Justin Verlander heads back to Houston
It’s obviously subjective, but there was perhaps no free agent on the market this winter more interesting than Justin Verlander. He’s a future Hall of Famer who was outstanding the last time we saw him in the majors, but that was a long time ago. He made just one start in 2020 before his season ended with injury, and he ultimately missed all of 2021 as well after undergoing Tommy John surgery. Despite missing all that time, the Houston Astros extended him a qualifying offer. Verlander would decline that offer, but only to up the salary a bit more. The veteran is still sticking in Houston, signing a one-year deal worth $25 million. He also has a player option for a second year at the same salary.
The Astros are losing some talent this winter, most notably Carlos Correa, who is likely to leave in free agency. But with Verlander, Houston gets their chance at a top of the rotation arm, and joining the likes of Lance McCullers Jr., Framber Valdez, and Luis Garcia, the Astros can continue their run of excellence in the AL West with that rotation. What Verlander can provide at this point is an open question as he heads into his age-39 season, but when we last saw him in 2019 he pitched to a 2.58 ERA over 223 innings with a 3.27 FIP.
Why Red Sox fans should care: The Red Sox are very clearly in the market for starting pitching help, and they could really use some quality to join Nathan Eovaldi and Chris Sale in their top three. Verlander was an option for that, and he’s now off the board. And more broadly, this market is moving much more quickly than many, myself included, had expected. It’s certainly too early to panic about the team’s ability to add help at the position, but it’s worth noting that these options are starting shrink in number. That said, I’m worried about the injury and age combination with Verlander, so I’m okay with passing on this deal, especially since they would have surrendered a draft pick as well.
Cy Young winners announced
Wednesday was Cy Young day, and it was a dandy of a pair of votes. The less exciting result was actually in the American League, where the winner was certainly not anyone’s pick coming into the season. Robbie Ray signed a one-year show-me deal with Toronto last winter, and the Blue Jays were awarded with a Cy Young win. The southpaw won the award with 29 of the 30 possible first-place votes. Gerrit Cole got the other. Ray finished the season with a 2.84 ERA over 32 starts and 193 1⁄3 innings.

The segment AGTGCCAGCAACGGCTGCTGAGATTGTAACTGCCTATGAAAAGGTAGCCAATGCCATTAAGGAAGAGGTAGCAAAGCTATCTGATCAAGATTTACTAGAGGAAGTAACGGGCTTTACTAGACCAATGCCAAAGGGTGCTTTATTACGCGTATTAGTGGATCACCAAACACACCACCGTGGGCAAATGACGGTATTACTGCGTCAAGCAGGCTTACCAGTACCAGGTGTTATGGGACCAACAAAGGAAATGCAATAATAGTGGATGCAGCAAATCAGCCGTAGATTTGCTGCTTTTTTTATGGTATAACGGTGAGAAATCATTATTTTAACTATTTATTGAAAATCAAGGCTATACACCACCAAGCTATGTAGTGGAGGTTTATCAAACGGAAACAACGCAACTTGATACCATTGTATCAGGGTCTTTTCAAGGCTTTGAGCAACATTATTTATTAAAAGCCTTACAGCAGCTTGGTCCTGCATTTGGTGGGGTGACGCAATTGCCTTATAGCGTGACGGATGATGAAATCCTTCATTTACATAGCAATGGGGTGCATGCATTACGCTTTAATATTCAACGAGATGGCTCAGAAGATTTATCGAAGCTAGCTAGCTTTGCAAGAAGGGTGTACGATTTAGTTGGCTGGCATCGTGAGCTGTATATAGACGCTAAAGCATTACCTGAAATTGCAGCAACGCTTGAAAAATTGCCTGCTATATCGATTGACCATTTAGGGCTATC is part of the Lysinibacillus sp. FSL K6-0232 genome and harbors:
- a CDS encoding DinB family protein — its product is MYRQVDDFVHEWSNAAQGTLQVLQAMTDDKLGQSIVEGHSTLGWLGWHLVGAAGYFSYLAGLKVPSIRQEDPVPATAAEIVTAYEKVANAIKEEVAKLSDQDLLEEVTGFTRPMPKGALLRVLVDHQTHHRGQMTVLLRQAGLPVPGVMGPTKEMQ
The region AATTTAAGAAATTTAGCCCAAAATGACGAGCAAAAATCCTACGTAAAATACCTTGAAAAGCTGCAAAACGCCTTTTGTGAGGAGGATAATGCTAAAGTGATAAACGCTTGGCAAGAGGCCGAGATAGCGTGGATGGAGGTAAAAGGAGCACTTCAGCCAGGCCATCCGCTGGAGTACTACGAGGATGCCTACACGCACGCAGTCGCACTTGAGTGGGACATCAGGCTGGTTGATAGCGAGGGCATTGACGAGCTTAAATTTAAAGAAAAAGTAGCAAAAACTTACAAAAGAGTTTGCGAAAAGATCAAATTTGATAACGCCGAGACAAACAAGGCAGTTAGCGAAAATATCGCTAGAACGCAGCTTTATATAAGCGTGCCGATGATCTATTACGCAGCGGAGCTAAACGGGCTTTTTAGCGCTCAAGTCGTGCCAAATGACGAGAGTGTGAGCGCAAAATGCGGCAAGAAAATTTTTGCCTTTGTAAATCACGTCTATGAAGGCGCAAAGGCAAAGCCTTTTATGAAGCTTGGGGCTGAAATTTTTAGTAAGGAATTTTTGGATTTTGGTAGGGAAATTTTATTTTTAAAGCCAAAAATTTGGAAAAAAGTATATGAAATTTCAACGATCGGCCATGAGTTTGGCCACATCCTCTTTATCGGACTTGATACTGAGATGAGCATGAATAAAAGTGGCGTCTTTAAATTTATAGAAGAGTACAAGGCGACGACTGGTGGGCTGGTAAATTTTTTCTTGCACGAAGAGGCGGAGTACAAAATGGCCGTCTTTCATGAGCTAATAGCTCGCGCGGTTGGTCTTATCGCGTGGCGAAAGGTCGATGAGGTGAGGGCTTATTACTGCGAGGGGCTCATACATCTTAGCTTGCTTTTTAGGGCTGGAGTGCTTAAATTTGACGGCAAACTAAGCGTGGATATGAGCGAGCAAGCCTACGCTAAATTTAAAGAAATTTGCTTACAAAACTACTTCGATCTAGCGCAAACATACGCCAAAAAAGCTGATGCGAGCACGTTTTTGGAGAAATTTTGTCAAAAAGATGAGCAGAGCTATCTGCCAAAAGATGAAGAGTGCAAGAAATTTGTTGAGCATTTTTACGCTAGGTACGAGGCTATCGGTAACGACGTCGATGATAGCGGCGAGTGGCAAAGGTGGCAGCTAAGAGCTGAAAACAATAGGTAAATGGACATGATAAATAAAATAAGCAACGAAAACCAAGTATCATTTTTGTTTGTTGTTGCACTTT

Over on the NL side, it was an incredibly tight vote, with the top two finishers coming in with the same number of first-place votes. But ultimately it was Brewers righty Corbin Burnes taking home the award, just barely squeaking out the win over Zack Wheeler of the Phillies. Each player received 12 first place votes (Max Scherzer received the other six), but Burnes received 14 second-place votes compared to Wheeler’s. This was a bit controversial as Wheeler was only slightly worse in terms of ERA, but threw 46 more innings. Burnes was much better on a rate basis, though. I probably would have voted for Wheeler, but I thought it was close enough that it’s hard to argue too much considering this was about as close to a tie as you can get without actually tying.
Why Red Sox fans should care: The debate on the NL side is somewhat interesting if you’re into that sort of thing, but in terms of Red Sox impact it all comes on the AL side. First of all, Nathan Eovaldi wasn’t a top-three finisher, but he did come in fourth, grabbing eight third-place votes. And then there is Ray, who is a free agent this year. He was always going to command a big deal (bigger than I’d give, personally), and getting this Cy Young win certainly won’t hurt that campaign.
Qualifying offer decisions come in
Players who were extended qualifying offers from their potentially former teams had until Wednesday to accept or decline the offer, and as expected most declined it to hit the open market. Three players — Eduardo Rodriguez, Noah Syndergaard, and Justin Verlander — already signed contracts after declining the offer, and 10 more hit the open market with draft pic compensation attached. And then there is Brandon Belt, the Giants first baseman who was the only player to accept the offer. He only played 97 games this year, but was good when he played and finished his season hitting .274/.378/.597 for a 158 wC+. He’ll hope to have another good year in 2022 and hit the open market again next winter without draft pick compensation attached.
Why Red Sox fans should care: There’s not any huge impact for Red Sox fans, as we knew pretty much all of these free agents would have draft pick compensation attached. With Belt, the only Red Sox impact may be that it shrinks the first base market for the Yankees. Boston could target some help at that position, but I never foresaw them approaching that tier of the market.
Arizona Fall League Update
Not a hugely memorable day down in the desert for Red Sox prospects. Triston Casas did get another start, playing first base and going 1-3 with a single and an RBI. Jeter Downs started as well, playing second base and going 1-3 with a single and a strikeout. Over at third base, Christian Koss started while going 1-3 with a run and a stolen base. As far as pitching, Boston had just one representative with A.J. Politi closing out the game with a scoreless inning.